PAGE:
I nodded. I knew it was true.
“I think you’ll do. Keep your mouth shut, stay against the wall and watch the crowd. I want your feelings, your observations, are we really having an exchange, or are they just blowing smoke up my ass?” His blue eyes showed not a trace of levity, he was deadly serious. “It’s easy to get caught up in the newfound friends thing,” he said, “I don’t believe in fairytales.”
“You worked with Hungarians before, Sir.” It wasn’t so much a question as a probability.
“Worse,” he let a tight little smile spread across his face, “Arabs.”
When it came time they slapped me into a new alias, and sent me out for a makeover. A smart, middle-aged blonde from Langley assessed me as if I were a piece of meat. “There are a few things we can do.” When she was finished I had shoe-polish black hair in place of my normal sandy color, and a pair of brown-tinted contact lenses that were decidedly uncomfortable. I couldn’t argue though. When I looked in a mirror it was a stranger looking back. She gave me small device to put in my mouth that promised to change my speech. I protested that I had been told to keep my mouth shut.
She smiled in a motherly way and said, “Excellent. It will work even better that way.”
The Don didn’t bother to introduce me to his team, and I literally sat off to the side. To the Hungarians he presented me as his personal assistant. They seemed to understand without further explanation.
The team was wined and dined as if the Austro-Hungarian Empire was still in flower. Hungary might have been an economic basket case, but no one would have known from the level of treatment we received.
We had broken bread multiple times with our Hungarian counterparts. The riches of Budapest had been paraded; the obligatory tours to historical sites had been dutifully attended. We made the appropriate “oohs” and “ahs,” and finally we sat arrayed across from each other, case officers from opposing sides, with me sitting behind our leader. I was as silent as the grand mute. I felt invisible, but clearly I wasn’t. When I later arrived in Vienna the Hungarians spotted me as a ringer before any of the other delegations.
The AVO agent handlers were the hard core, revelations came slowly and only with much prodding. Coffee was brought, then pastries, and inexplicably Coca Cola, and then, at last, two bottles of Asbach Uralt, a fine German Cognac. There were ornate trays and tiny gold-chased glasses; finally something that might have been mistaken for fellowship began to be seen.
One of our case officers began, “There was a person we knew as Shröder, Hans Kliment Shröder, an employee of the U.S. Army at Wiesbaden, 1985 to 87, does the name seem familiar?
On the other side of the table there was a stirring. A graying man nodded and leaned forward, “He was mine—’Hegyi János.’ Wiesbaden? That was not I.”
“Hegyi was your agent?” His interlocutor pursued.
“Yes, but not against you,” a brief shake of the head, the English very precise now, “I ran him against the British—BAOR,” he said the acronym for the British Army of the Rhein, “in Rheindahlen for two years and then I had some problems,” he lapsed into silence. There was a look on his face as if he had just had a tooth pulled.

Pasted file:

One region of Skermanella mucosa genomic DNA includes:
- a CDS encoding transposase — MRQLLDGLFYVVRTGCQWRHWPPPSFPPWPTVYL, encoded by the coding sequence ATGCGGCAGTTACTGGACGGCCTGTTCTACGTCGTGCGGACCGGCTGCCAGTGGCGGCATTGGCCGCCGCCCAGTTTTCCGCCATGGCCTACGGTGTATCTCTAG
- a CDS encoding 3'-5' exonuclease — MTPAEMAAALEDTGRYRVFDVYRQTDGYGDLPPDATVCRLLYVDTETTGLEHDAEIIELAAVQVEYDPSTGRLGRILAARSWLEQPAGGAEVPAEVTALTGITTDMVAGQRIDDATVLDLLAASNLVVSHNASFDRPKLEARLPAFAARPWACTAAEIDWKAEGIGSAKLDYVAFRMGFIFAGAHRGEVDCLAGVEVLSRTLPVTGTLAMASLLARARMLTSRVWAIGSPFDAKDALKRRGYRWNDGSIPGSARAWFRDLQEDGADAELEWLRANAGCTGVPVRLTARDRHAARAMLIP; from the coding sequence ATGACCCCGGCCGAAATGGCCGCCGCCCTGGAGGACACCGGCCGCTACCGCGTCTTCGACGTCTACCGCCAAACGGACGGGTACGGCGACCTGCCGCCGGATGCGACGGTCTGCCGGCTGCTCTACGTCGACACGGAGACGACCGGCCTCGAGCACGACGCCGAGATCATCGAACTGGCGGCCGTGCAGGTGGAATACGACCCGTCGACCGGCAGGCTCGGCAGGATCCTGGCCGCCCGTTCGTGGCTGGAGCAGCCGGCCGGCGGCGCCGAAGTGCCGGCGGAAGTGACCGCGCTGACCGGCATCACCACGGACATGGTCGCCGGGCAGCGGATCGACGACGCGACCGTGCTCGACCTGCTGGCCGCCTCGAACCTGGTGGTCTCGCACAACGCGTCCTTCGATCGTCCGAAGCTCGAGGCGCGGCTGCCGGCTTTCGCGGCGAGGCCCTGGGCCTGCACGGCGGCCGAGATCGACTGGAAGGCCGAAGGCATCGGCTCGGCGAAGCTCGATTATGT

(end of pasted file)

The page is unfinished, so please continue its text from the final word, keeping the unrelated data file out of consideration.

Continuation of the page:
“What was he doing in Wiesbaden?”
The case officer swallowed, a disbelieving look spreading down from his eyes. “He was uncontrollable. I thought you had turned him.”
“So when we burned him?”
“We thought you were trying to send him back to us—a clumsy penetration, you know?”
“We suspected him,” the American said, “but we could never prove anything. We pulled his tickets, he left of his own accord.”
The graying Hungarian case officer looked down at his knuckles. “We interrogated him, he claimed innocence; we held him—” he paused for a long time, straightened his fingers and looked closely at his nails. “He died.”
“What about one of yours?” A Hungarian with a thin, aristocratic face started slowly. “His name was Nagy”— he said it with the soft ‘j’—from Pennsylvania. “His Hungarian was good, and he had been in your signals intelligence. He said he wanted to defect.”
On our side glances went back and forth. “Nope, not ours.”
“Did you send Ferenc Gabor?” A lob came from our side of the table.
There was mirth, “A fool, a clown, surely you don’t think he was ours?”
“We caught him with a thousand NATO documents on microfilm.” Shrugs, blank looks.
Slowly the volleying gained speed, names were proposed, admissions made, or protests lodged, the case officers from opposing sides somehow began to resemble each other; there were rapacious grins and puffed out chests, sometimes followed by the chagrin of an admission.
The head of the Hungarian delegation leaned toward our leader. The quiet man was a general officer of the Hungarian military intelligence organization. He had been dragooned into this meeting only because our delegation leader was a civilian of general officer rank. The old general manifestly did not approve of the counterintelligence officers.
“Now you see,” he said gravely to his counterpart, “the devils have come down from the church murals and sit together to discuss the fates of their victims.”
Our leader looked at him with cold, blue eyes and said nothing in response.